Is NAT can provide some kind of protection?

Lamar Owen lowen at pari.edu
Thu Jan 13 14:24:33 CST 2011


On Wednesday, March 21, 2007 05:41:00 am Tarig Ahmed wrote:
> Is it true that NAT can provide more security?

Blast from the past....

Whew, is there any subject more guaranteed to cause a long thread than this? :-)

I have some ideas on this; there are some creative manglings one can do with NAT that specifically exist to break protocols used by black hats (and others; but if I know a Teredo tunnel isn't used by a server, I should try to break it in as many ways as I can, right?), but lets the desired bits out. 

Hey, if NAT can make desired protocols break, it can make undesired protocols break, too.  Breakage can be considered a feature, depending upon how demented and devious you are.

NAT is just another packet tool; like various types of firewalling, it requires intelligent application to be useful.  Things like setting up a static PAT for the IRC port on the inside global address to get translated to the IP of an outside IRC server (whose operator has agreed to let you do this, of course!)....or a honeypot IRC server on a different internal network.... can do wonders for the rate of successful entries.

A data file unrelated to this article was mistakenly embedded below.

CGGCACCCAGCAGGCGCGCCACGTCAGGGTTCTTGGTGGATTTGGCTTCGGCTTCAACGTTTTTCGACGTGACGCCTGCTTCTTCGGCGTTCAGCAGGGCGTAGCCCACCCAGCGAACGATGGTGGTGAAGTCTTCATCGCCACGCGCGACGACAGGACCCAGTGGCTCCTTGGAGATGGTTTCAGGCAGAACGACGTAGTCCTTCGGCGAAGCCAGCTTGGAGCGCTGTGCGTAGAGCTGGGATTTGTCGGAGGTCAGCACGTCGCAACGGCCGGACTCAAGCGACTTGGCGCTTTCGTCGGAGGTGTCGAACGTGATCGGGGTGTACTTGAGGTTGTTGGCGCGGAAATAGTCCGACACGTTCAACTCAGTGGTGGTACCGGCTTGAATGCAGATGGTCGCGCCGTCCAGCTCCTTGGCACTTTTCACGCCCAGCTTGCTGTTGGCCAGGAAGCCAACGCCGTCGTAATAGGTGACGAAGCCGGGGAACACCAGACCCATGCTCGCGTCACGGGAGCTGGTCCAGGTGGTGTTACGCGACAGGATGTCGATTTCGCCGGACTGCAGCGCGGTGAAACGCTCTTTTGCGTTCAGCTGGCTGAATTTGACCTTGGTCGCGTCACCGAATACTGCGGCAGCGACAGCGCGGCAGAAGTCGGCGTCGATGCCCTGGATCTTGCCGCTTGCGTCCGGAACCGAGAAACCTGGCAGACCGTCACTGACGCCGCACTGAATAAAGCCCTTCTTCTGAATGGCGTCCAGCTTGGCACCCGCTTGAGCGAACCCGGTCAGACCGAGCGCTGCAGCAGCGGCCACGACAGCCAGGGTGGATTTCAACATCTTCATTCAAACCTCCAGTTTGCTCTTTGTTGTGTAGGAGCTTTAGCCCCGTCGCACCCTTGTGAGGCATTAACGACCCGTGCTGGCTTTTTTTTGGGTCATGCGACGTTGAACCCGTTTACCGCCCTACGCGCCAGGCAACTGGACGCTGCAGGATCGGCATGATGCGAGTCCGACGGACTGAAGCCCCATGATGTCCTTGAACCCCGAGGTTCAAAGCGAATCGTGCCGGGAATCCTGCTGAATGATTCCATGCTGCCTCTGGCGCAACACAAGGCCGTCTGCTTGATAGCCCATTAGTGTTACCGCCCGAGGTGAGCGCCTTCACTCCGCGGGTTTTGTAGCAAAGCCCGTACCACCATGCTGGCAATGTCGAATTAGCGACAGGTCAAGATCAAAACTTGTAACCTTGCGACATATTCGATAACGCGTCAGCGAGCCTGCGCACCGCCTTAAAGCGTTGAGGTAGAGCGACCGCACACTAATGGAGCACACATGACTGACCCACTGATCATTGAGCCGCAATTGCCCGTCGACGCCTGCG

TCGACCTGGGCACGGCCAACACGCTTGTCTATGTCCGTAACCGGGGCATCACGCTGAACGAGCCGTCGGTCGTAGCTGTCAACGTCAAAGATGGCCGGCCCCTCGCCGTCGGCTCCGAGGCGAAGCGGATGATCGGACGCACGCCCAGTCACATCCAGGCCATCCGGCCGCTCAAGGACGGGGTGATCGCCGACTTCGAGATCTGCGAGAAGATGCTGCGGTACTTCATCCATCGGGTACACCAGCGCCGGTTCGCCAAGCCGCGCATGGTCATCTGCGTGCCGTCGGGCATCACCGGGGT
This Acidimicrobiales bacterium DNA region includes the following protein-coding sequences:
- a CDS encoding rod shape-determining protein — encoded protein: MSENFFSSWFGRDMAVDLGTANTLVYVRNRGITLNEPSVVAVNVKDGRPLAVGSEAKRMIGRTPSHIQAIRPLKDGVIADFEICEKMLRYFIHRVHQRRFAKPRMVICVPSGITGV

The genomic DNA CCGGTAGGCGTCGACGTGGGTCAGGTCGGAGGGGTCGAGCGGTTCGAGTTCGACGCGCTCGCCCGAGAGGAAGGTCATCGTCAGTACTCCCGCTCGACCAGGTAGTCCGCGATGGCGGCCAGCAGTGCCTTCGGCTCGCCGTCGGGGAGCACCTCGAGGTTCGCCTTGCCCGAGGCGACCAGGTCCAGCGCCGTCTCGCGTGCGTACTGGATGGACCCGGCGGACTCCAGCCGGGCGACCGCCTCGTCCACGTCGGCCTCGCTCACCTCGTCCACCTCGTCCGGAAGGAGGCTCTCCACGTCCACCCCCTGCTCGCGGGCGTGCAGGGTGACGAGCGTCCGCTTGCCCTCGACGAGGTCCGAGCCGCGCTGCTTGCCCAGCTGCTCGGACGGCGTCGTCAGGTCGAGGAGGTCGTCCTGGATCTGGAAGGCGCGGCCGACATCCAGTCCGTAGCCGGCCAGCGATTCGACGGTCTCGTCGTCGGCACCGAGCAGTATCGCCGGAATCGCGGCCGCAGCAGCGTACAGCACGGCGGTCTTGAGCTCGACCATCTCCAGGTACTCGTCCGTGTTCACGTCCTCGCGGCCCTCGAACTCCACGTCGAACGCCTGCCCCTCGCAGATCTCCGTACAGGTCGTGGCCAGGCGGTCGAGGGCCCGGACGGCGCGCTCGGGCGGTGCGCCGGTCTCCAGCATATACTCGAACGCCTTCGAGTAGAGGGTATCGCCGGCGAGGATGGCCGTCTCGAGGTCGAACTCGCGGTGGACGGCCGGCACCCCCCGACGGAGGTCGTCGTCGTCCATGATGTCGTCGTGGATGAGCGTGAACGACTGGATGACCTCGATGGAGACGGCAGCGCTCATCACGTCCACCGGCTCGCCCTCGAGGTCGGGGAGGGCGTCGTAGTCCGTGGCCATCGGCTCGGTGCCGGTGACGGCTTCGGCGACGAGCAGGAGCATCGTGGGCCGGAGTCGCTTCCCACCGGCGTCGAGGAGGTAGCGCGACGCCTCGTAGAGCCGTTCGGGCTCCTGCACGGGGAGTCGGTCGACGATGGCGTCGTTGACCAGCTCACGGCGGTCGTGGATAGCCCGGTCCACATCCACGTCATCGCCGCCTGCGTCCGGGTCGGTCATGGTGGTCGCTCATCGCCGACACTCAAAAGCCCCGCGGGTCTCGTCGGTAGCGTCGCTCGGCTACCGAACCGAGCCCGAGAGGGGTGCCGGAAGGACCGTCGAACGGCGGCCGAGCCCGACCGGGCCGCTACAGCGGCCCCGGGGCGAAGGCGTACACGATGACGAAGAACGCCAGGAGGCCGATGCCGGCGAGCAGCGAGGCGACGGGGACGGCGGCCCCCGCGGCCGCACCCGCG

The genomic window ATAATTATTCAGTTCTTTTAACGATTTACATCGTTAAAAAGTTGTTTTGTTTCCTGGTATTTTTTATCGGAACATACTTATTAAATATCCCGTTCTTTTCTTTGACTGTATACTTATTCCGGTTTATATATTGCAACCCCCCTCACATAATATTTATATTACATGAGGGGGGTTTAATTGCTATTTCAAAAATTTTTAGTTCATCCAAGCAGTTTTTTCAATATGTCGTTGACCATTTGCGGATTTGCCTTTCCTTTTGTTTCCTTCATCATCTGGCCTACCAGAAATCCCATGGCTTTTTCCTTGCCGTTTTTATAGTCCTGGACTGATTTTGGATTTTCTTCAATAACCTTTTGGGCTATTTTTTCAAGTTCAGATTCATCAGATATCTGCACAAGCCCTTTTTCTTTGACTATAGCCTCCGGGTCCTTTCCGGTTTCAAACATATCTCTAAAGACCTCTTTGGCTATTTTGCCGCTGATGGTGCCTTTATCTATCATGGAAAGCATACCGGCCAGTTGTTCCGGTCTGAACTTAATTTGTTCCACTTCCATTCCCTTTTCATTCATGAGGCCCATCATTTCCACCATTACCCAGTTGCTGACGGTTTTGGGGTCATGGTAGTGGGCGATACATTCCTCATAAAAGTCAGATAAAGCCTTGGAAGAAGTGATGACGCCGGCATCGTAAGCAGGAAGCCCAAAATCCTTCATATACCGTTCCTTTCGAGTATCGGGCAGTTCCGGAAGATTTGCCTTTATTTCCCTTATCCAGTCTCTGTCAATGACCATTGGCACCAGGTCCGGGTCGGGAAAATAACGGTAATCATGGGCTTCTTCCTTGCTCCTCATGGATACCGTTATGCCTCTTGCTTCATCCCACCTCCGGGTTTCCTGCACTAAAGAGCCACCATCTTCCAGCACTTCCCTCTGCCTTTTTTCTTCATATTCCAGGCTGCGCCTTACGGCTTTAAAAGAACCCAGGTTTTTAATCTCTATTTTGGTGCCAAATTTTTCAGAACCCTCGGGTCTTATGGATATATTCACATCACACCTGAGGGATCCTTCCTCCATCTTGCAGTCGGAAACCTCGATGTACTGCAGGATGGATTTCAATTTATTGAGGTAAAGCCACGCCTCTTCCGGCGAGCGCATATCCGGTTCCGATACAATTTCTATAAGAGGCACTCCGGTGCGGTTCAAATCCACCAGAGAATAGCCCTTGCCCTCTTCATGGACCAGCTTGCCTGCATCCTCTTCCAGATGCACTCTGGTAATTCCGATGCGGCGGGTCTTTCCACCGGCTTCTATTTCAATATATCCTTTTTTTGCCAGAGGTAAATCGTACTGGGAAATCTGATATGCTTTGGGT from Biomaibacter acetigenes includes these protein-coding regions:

I've found by trial and error that outright blocking an attack is far less effective in stopping an intruder than creatively and partially breaking the attack (tarpits, for instance).  A quick block will be answered by a quick try at another attack; a tarpit makes nothing quick, and unless it's a targeted-at-you attack to own (most aren't) most attackers will go on to other, lower-hanging, fruit.

And I'm sure that I'll continue seeing attacks, and seeing successful workstation exploits, for a long time to come, and neither NAT nor firewalling is much help for certain workstation operating systems in the hands of users who know enough to be dangerous.

But one-to-one port-agnostic NAT for a server does nothing to improve security, and, as some have said, will probably make security worse.




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